Presently he serves as Senior Consultant at McLean Hospital and both: Research Director , Treatment & Psychotherapy Outcomes for Men & Boys & Senior Consultant on the Mental Health of Men, Young Men and Boys, Department of Psychiatry at the Cambridge Health Alliance-- all Harvard Medical School affliated programs. He is a Visiting Faculty member of The National School Climate Center in NYC; and has serverd as Visiting Faculty, Stanford University ,Institute on Women & Gender. Pollack is both an internationally recognized authority on the lives of boys and men,; as well as the social and emotional climates for positive growth and learning within our educational institutions.
Dr. Pollack is the recipient of the Researcher of The Year Award from Division 51 of The APA and the Presidential Citation of The American Psychological Association for his work enhancing the resilience of children and youth, and was chosen to represent the United States at the UN/UNESCO International Conference, in Paris, on the Futurte of Education in the 21stCentury: the role of Boys & Gender.
His nationally Best-selling book, Real Boys’ Voices (Random House, 2000/paperback, Penguin, 2001) revealed the wide range of the “secret emotional lives” of America’s young males, including the survivors of Columbine to the "boys next door"—from their fears of violence and the scourge of bullying and the “Boy Code”, to the “impossible tests of masculinity”, to their yearning for “genuine relationships”, struggles with their parents, and sense of a hidden, but deeply rooted, spirituality—told, through their own stories, in their own voices.
Caryl Rivers is the 2007 winner of the Helen Thomas Lifetime Achievement Award from the Society of professional Journalists. She is a nationally known author, journalist, columnist, media critic and professor of journalism at Boston University, and has been reporting about — and commenting on — American life and politics for four decades.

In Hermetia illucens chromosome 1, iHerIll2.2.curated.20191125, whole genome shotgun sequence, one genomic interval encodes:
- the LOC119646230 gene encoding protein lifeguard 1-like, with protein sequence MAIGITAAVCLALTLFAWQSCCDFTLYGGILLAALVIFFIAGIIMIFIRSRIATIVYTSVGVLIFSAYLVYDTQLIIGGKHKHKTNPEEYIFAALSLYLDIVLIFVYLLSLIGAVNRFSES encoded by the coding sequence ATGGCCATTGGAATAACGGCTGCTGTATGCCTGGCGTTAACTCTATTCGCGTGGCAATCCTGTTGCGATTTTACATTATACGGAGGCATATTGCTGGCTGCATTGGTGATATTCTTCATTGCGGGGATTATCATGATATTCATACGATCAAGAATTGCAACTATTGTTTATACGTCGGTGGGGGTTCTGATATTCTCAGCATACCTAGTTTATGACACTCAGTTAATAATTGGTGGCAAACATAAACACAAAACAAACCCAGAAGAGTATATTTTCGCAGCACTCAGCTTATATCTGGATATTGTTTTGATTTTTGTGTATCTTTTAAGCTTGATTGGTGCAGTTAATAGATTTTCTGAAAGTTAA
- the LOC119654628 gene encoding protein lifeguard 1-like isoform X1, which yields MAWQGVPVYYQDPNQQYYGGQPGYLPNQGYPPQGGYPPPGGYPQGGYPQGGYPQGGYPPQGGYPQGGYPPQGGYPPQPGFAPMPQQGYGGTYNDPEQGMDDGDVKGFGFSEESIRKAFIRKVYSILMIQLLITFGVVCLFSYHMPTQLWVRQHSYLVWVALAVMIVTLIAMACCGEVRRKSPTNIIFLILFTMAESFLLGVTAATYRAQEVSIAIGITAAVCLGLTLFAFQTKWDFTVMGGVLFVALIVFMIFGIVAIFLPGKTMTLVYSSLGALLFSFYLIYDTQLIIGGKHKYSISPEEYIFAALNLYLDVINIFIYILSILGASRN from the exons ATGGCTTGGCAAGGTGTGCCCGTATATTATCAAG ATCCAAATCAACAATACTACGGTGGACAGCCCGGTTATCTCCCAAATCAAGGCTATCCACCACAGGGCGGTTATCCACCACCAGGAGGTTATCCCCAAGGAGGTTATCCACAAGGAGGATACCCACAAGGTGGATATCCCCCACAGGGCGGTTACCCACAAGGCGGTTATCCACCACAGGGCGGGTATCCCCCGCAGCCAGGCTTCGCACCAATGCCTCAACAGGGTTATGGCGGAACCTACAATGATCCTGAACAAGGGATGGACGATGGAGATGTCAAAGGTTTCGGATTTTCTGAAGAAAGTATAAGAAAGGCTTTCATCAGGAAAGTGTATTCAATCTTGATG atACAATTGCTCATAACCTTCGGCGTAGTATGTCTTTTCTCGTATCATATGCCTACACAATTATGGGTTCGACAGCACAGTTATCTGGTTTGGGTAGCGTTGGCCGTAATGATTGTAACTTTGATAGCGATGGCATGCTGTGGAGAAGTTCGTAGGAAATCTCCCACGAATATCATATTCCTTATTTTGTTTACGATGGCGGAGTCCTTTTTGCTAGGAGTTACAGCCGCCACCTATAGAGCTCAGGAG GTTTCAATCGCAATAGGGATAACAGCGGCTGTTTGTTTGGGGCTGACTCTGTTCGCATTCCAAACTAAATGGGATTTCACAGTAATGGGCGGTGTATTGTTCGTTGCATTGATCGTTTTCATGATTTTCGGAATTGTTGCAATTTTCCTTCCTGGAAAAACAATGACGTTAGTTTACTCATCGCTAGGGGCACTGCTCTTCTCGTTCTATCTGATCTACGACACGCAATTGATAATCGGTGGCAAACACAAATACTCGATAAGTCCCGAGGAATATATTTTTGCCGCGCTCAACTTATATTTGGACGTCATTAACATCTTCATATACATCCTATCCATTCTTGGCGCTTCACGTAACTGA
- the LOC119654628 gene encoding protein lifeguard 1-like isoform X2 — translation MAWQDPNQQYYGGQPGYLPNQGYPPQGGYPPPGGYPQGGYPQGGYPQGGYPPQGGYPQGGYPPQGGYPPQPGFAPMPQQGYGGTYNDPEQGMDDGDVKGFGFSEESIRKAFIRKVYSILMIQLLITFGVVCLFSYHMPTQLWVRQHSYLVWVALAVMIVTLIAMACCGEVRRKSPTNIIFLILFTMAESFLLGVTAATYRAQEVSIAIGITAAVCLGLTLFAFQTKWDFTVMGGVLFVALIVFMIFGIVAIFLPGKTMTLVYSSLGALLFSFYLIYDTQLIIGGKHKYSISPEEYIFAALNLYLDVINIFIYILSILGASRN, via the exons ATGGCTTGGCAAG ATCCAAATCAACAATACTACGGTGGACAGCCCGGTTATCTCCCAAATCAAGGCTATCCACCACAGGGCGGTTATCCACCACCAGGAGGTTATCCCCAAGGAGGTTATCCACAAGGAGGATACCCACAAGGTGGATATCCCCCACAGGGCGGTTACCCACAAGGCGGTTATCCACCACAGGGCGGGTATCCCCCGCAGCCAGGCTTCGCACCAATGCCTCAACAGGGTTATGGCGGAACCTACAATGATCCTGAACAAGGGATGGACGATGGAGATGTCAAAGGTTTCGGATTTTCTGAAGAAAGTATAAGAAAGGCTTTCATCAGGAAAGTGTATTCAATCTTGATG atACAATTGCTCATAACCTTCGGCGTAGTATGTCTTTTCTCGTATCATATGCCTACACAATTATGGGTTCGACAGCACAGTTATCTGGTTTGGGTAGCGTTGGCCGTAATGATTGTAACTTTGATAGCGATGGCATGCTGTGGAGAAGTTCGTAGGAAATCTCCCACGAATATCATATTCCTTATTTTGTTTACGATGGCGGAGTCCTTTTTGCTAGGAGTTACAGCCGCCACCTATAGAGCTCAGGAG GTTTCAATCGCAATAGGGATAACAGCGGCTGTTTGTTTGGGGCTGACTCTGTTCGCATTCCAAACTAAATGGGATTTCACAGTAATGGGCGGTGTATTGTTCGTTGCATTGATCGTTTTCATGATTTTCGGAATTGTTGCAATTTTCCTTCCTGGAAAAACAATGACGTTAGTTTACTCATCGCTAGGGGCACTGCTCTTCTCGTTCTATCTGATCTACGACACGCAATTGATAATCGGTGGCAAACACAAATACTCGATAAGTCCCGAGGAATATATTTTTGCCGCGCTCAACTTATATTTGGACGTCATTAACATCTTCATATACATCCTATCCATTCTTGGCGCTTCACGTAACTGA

As a Washington newspaper correspondent, she wrote on the Vietnam debate, the women’s movement, the rise of the political right, the battles over political correctness and the divides over race, class and gender that have often convulsed the nation for U.S. newspapers and magazines. Her books have been selections of the Literary Guild, Book of the Month, Doubleday book Club and Troll Book Club.
Rivers’ commentaries appear widely in the media. She blogs regularly on media and politics for Huffington Post, she is a regular commentator for the award winning website Women’s e news and her opeds have appeared in many national publications.
Teaming up with Brandeis Senior Scientist Dr. Rosalind Barnett, she has co-authored a series of award- winning books on the behavioral sciences that debunk myths about women, men and society.
Jenna Russell is a reporter for The Boston Globe. She has covered higher education for the paper, spent several years as a roving regional reporter, and was part of a team of Globe reporters who produced the book "Last Lion: The Fall and Rise of Ted Kennedy," a biography of the senator published in 2009. She worked on the Globe's recent series about childhood bullying, "A Tormenting Problem", which won a Dart Award, for excellence in coverage of trauma, from Columbia Journalism School, and she is a member of the Globe reporting team now at work on an ongoing series about Boston's public school assignment system. A native of Marblehead, Mass., and a graduate of Dartmouth College, she previously worked at newspapers in South Carolina and Maine.